As representatives of the King's Forces, the local Territorials took part in the day's celebrations with the firing of a Feu-de-joie, a rifle salute, in Broad Street, which provided a spectacular display. Captain Sharman was congratulated on the admirable way in which his men conducted themselves, with their uniforms and sidearms gleaming in the sunshine. The men having formed two ranks, the rifles rang out three times along the lines, and then with fixed bayonets the men gave the Royal salute, 'Present arms'. They concluded by placing their caps on their bayonets and raising them high in the air, giving three cheers for the King. There followed the presentation of the medal for long service and good conduct which the Commanding Officer pinned on Col.-Sergt. Inst. W. Aves who had served with the Suffolk Regiment for 20 years, and the men were dismissed.
Various sports and races took place including: egg and spoon, old age pensioners' walking race, tug-of-war, flat and obstacle races and three-legged race.
In the evening, the town was illuminated. In the Market Place and surrounding area, lights flooded the entire square, lighting up the faces of the revellers, and extended upwards so that a rosy glow could be seen in the sky above from all parts of the town. This was due to Messrs. Palmer & Co., and the installation of acetylene gas. The illuminations continued along High Street from the Griffin Hotel, which was covered in fairy lights emphasising the architecture of the building against the black sky. The light of the George Hotel, and the houses of Mr. Truman, the Misses Johnson and Mr. George Sharman were greatly admired. The garden and trees of Mr. Eggitt's house were transformed into a forest of lights with illuminated globes and Chinese lanterns. Mr. E. Davis of Elwyn Road, and Mr. Jos Taylor and Mrs. S. H. Farrington of Station road were all commended for their displays. Prizes were given in a competition for the best displays. The Bank and Bank House could not take part because they were exposed to a strong breeze.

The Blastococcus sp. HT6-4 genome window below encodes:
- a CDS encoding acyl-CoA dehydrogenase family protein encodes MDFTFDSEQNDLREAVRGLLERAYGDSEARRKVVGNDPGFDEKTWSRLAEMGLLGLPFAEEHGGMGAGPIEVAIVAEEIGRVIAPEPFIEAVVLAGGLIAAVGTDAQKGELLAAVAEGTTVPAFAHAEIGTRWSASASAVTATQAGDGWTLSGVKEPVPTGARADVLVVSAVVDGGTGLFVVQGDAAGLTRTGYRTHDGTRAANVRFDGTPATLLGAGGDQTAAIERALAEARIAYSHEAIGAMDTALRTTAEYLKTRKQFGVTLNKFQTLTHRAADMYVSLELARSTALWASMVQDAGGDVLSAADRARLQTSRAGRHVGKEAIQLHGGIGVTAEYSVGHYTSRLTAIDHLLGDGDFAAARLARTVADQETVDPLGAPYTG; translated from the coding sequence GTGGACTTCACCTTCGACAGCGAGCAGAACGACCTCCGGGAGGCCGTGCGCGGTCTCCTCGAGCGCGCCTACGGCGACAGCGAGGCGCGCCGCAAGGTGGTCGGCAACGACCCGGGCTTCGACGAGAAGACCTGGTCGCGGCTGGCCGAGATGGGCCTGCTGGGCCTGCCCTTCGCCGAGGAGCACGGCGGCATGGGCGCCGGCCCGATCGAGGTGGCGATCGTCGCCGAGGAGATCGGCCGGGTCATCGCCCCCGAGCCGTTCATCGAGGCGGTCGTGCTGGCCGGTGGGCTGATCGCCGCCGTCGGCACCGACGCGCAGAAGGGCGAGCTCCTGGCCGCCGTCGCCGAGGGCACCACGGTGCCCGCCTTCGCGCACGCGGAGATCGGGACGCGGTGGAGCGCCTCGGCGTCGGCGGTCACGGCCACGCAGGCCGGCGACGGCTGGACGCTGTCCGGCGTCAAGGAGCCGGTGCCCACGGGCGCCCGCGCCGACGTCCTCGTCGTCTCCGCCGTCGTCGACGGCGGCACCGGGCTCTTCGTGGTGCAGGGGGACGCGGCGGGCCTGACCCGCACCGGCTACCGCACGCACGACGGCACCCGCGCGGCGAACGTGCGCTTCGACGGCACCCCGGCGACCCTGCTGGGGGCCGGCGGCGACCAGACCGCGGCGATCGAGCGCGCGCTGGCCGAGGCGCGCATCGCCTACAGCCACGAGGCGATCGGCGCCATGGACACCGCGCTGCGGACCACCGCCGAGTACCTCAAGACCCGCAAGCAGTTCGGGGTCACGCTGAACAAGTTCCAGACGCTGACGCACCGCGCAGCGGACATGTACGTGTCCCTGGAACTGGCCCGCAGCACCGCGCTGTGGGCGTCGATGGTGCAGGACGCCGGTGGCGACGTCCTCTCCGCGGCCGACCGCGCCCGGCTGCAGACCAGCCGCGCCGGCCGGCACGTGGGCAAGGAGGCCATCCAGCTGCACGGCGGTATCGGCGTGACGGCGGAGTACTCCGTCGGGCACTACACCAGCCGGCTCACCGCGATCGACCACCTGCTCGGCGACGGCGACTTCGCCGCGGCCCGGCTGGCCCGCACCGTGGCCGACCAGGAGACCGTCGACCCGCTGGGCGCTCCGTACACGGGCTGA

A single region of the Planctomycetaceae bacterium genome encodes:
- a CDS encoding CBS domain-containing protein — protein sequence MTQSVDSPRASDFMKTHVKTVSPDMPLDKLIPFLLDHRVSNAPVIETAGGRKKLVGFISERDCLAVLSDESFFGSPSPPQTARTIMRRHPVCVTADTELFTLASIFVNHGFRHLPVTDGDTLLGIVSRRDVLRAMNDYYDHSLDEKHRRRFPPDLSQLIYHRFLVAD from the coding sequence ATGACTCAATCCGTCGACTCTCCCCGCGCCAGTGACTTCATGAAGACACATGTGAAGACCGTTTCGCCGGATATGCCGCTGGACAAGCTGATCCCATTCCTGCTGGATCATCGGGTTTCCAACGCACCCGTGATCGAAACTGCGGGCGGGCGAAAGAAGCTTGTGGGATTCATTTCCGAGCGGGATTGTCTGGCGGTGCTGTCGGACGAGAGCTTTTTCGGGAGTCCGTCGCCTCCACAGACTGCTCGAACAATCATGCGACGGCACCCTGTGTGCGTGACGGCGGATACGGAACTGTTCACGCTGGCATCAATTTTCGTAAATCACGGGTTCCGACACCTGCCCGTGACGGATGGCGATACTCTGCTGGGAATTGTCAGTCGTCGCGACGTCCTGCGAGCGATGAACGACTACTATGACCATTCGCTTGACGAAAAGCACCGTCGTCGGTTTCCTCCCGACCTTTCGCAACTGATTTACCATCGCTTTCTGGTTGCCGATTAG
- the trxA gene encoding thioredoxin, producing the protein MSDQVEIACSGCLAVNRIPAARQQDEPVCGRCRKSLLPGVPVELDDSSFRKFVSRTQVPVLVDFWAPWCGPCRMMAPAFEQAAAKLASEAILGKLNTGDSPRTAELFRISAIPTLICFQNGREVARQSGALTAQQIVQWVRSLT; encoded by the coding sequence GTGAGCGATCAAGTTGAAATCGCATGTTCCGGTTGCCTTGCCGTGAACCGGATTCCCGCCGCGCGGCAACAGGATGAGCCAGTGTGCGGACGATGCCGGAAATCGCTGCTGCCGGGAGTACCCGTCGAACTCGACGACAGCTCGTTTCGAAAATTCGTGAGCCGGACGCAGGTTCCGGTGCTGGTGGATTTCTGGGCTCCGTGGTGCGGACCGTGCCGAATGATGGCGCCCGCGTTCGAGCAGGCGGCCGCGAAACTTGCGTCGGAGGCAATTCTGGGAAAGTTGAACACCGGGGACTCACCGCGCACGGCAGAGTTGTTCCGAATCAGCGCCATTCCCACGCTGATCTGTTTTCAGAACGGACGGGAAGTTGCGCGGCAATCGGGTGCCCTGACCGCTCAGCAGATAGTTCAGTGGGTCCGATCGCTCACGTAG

Although intended to finish at half ten with the playing of the National Anthem by massed bands, the celebrations continued for a good number of exuberant souls with a confetti carnival and al fresco dance. A considerable number of townspeople, both young and old, stayed behind to enjoy the fun, with music by the Town Band. Festivities continued until midnight.
Amongst other organisations mentioned were the two local bands, the ringers of St. Wendreda's who rang out peals during the day, the British Women's Temperance Association who provided teas and light meals on the sports field, and the march Railway St. John Ambulance Corps who were on duty. The Committee and the public were indebted to Mr. W. Austin, Secretary to the Amusements Committee and organiser of the Carnival, for all of his hard work, 'for his service, so ungrudgingly given, and so cheerfully performed.'
Well done, March 1911. Can we surpass this in 2011?